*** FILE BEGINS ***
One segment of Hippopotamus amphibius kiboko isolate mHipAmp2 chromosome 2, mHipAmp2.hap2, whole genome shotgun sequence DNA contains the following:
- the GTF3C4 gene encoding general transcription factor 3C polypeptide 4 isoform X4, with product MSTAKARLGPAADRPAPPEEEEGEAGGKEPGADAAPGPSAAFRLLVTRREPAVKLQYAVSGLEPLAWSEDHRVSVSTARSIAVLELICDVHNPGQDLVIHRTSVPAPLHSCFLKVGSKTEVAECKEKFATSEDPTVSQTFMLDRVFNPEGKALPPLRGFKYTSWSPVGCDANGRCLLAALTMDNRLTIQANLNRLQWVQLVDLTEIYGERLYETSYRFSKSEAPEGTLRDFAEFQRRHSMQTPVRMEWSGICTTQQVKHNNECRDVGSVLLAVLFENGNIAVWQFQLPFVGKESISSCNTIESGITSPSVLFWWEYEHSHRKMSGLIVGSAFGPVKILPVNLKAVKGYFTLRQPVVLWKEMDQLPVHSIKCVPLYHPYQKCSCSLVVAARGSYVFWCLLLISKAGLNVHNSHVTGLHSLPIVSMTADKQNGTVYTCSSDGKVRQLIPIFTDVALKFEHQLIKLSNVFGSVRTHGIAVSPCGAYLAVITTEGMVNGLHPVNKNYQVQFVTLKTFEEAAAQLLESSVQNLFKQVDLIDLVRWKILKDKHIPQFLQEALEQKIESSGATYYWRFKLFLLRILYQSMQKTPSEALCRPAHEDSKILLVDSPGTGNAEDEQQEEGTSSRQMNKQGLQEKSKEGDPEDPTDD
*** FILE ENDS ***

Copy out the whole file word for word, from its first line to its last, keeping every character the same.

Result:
One segment of Hippopotamus amphibius kiboko isolate mHipAmp2 chromosome 2, mHipAmp2.hap2, whole genome shotgun sequence DNA contains the following:
- the GTF3C4 gene encoding general transcription factor 3C polypeptide 4 isoform X4, with product MSTAKARLGPAADRPAPPEEEEGEAGGKEPGADAAPGPSAAFRLLVTRREPAVKLQYAVSGLEPLAWSEDHRVSVSTARSIAVLELICDVHNPGQDLVIHRTSVPAPLHSCFLKVGSKTEVAECKEKFATSEDPTVSQTFMLDRVFNPEGKALPPLRGFKYTSWSPVGCDANGRCLLAALTMDNRLTIQANLNRLQWVQLVDLTEIYGERLYETSYRFSKSEAPEGTLRDFAEFQRRHSMQTPVRMEWSGICTTQQVKHNNECRDVGSVLLAVLFENGNIAVWQFQLPFVGKESISSCNTIESGITSPSVLFWWEYEHSHRKMSGLIVGSAFGPVKILPVNLKAVKGYFTLRQPVVLWKEMDQLPVHSIKCVPLYHPYQKCSCSLVVAARGSYVFWCLLLISKAGLNVHNSHVTGLHSLPIVSMTADKQNGTVYTCSSDGKVRQLIPIFTDVALKFEHQLIKLSNVFGSVRTHGIAVSPCGAYLAVITTEGMVNGLHPVNKNYQVQFVTLKTFEEAAAQLLESSVQNLFKQVDLIDLVRWKILKDKHIPQFLQEALEQKIESSGATYYWRFKLFLLRILYQSMQKTPSEALCRPAHEDSKILLVDSPGTGNAEDEQQEEGTSSRQMNKQGLQEKSKEGDPEDPTDD